Sunday’s Open Streets just the beginning
Pittsburgh’s first Open Streets event, held Sunday in Downtown, went so well that organizers, including the mayor’s office and Bike Pittsburgh, are already planning a series of Open Streets events for next summer.
“Despite it being the first one, people really seemed to understand the nature of the event,” says Bike Pittsburgh’s Ngani Ndimbie. “It came with a spirit of looking at the space in a whole new way. We had lots of families show up and people taking part in the group activities.”
Ndimbie estimates that between 3,000 and 4,000 people attended the event between 8 a.m. and 12 p.m. on Sunday, taking part in everything from yoga in Market Square to hula hooping on the Roberto Clemente Bridge.
Ndimbie and Mueller both confirmed that a slate of three or four Open Streets events is in the works for next year, with Mueller adding that organizers plan to regroup early next month to begin planning.
The Woodlands set to open at Pittsburgh Botanic Garden
The Woodlands, the first completed section of the Pittsburgh Botanic Garden, will open to the public on Friday, August 1.
Comprising 60 of the garden’s 460 acres, The Woodlands includes more than three miles of trails and showcases a vast array of trees and plants which are native to Pennsylvania and thrive in its temperate-forest climate.
“It’s on 60 acres on property that was once totally clear cut by mining companies,” says Kitty Vagley, the garden’s director of development. “In 2010, only 30 of the 120 native tree species that should have been there were there. We’ve planted over 5,000 native trees and shrubs, and reintroduced 50 native tree species.”
The garden’s first public section also includes a historic homestead, which attempts to recreate the look of western Pennsylvania life in the 1780s, an heirloom apple orchard, a dogwood meadow with a gazebo of white cedar and a lotus pond, which will support its own ecosystem of aquatic life and plants.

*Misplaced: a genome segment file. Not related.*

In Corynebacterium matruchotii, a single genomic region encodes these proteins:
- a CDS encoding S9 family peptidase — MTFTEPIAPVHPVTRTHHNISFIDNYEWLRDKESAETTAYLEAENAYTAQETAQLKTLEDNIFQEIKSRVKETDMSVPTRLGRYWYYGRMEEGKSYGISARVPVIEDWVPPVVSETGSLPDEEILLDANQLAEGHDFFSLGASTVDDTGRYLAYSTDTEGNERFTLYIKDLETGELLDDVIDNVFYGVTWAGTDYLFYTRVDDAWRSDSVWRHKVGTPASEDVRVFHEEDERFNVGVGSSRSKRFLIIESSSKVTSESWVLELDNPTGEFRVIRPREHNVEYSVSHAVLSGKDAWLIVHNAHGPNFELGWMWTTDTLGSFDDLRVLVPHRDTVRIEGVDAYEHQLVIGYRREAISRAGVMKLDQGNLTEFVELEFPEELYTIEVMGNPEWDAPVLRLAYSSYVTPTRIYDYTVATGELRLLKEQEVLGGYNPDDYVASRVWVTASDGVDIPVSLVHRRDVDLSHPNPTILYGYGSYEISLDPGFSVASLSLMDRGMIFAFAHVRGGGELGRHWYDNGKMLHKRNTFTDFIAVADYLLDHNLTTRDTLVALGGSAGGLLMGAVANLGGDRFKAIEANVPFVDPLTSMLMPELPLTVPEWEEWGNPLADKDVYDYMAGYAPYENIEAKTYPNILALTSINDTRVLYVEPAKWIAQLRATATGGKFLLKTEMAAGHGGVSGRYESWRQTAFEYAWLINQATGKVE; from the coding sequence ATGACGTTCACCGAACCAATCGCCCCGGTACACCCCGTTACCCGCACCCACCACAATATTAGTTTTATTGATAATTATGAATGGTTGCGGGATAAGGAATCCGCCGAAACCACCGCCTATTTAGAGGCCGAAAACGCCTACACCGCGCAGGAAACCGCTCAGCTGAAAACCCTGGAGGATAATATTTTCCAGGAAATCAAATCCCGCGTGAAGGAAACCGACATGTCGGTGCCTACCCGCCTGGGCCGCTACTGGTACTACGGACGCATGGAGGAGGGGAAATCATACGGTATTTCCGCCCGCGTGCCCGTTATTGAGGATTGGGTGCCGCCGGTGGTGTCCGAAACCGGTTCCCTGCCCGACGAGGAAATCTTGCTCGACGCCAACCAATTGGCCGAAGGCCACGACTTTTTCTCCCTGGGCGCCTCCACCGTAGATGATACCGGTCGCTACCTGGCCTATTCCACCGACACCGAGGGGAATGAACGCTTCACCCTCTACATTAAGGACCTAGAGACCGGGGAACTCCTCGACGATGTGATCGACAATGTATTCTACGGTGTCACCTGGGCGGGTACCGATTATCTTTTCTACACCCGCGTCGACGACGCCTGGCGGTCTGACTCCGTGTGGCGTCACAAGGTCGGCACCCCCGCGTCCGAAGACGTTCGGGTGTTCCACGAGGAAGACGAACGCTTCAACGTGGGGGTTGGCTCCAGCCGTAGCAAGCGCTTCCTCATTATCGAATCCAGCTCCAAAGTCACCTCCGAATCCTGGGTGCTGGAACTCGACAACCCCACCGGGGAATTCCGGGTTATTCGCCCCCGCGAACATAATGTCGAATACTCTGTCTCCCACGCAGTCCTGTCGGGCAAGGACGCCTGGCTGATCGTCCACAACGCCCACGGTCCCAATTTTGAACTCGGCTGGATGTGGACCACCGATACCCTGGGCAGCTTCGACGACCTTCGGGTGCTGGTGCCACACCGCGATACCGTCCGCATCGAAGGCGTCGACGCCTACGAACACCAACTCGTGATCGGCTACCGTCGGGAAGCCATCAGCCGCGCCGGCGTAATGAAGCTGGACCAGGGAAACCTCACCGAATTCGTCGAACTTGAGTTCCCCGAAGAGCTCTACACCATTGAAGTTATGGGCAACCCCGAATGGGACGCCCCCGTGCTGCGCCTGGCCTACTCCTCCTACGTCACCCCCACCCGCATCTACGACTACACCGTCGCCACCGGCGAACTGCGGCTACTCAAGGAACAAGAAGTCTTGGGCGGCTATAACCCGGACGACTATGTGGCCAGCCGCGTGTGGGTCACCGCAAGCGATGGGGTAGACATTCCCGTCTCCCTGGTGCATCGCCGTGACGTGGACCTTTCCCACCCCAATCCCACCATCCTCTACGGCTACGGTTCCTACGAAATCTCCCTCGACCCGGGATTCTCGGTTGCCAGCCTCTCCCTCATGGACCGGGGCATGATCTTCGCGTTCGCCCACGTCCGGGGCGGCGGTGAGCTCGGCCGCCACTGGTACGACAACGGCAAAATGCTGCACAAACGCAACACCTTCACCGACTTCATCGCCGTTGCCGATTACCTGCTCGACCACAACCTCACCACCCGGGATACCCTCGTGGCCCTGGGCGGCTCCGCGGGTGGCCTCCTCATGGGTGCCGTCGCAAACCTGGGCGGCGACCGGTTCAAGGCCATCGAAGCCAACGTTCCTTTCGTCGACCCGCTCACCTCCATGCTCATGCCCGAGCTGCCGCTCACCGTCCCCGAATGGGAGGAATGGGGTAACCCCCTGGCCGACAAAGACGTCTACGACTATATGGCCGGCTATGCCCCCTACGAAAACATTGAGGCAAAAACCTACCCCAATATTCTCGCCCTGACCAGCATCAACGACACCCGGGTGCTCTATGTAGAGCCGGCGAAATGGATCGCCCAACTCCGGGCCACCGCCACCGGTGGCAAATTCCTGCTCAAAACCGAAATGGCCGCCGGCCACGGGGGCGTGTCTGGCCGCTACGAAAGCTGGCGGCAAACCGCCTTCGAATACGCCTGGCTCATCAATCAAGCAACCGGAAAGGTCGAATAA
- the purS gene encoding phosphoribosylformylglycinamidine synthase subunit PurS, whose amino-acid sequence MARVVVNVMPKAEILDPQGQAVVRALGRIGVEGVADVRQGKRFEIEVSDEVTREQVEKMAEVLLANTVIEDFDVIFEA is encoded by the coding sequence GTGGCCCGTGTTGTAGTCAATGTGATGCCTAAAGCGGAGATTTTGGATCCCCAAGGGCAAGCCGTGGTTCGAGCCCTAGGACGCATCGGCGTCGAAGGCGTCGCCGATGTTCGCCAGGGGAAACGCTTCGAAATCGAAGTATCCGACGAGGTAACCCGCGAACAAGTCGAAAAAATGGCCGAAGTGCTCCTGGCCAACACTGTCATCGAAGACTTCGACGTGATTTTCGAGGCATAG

It also includes the first five of what Vagley calls “family moments”—pieces of interactive infrastructure which allow visitors to closely examine and better understand the nature they’re experiencing.
The next section of the garden, which contains a chestnut-beamed barn dating to the 1870s, is undergoing restoration and scheduled to open in October.
The Neighborhood Flea coming to The Strip
Now, Nardini is putting a new spin on an old concept with The Neighborhood Flea—an open-air, pop-up marketplace which will showcase scads of micro-businesses, crafters, retailers and food vendors in a flea market-style setting. The Neighborhood Flea will offer shoppers everything from repurposed furniture and pieces made from reclaimed wood to curated selections of vintage clothing and housewares.
“There’s a really fun, eclectic, curated mix of items that people can expect,” Nardini says. “You never know exactly what you’re going to find.”
Based on the successful Cleveland market, The Cleveland Flea, the first installment of The Neighborhood Flea will include between 25 and 30 vendors and run Sunday, July 27, from 11 a.m. to 4 p.m. in the parking lot at 2300 Penn Avenue, directly opposite Marty’s Market.
Future incarnations of the flea market are scheduled for August 24 and September 28. Retailers interested in participating are invited to apply through the market’s website.